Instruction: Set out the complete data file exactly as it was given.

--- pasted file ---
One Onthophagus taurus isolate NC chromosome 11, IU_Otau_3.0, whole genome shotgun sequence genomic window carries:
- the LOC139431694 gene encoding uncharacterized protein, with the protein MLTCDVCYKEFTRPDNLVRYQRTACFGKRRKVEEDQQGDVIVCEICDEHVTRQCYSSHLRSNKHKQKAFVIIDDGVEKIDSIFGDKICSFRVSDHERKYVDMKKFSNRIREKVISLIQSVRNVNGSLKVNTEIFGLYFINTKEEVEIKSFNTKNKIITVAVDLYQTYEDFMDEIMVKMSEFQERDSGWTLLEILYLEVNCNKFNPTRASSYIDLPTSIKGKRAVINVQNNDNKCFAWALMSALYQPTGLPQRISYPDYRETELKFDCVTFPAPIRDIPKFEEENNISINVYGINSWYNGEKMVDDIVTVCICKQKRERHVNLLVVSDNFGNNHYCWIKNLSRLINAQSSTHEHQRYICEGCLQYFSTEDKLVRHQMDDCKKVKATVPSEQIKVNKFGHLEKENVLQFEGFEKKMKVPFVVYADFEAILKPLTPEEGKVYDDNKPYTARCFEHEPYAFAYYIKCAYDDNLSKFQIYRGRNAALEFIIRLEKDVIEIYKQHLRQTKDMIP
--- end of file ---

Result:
One Onthophagus taurus isolate NC chromosome 11, IU_Otau_3.0, whole genome shotgun sequence genomic window carries:
- the LOC139431694 gene encoding uncharacterized protein, with the protein MLTCDVCYKEFTRPDNLVRYQRTACFGKRRKVEEDQQGDVIVCEICDEHVTRQCYSSHLRSNKHKQKAFVIIDDGVEKIDSIFGDKICSFRVSDHERKYVDMKKFSNRIREKVISLIQSVRNVNGSLKVNTEIFGLYFINTKEEVEIKSFNTKNKIITVAVDLYQTYEDFMDEIMVKMSEFQERDSGWTLLEILYLEVNCNKFNPTRASSYIDLPTSIKGKRAVINVQNNDNKCFAWALMSALYQPTGLPQRISYPDYRETELKFDCVTFPAPIRDIPKFEEENNISINVYGINSWYNGEKMVDDIVTVCICKQKRERHVNLLVVSDNFGNNHYCWIKNLSRLINAQSSTHEHQRYICEGCLQYFSTEDKLVRHQMDDCKKVKATVPSEQIKVNKFGHLEKENVLQFEGFEKKMKVPFVVYADFEAILKPLTPEEGKVYDDNKPYTARCFEHEPYAFAYYIKCAYDDNLSKFQIYRGRNAALEFIIRLEKDVIEIYKQHLRQTKDMIP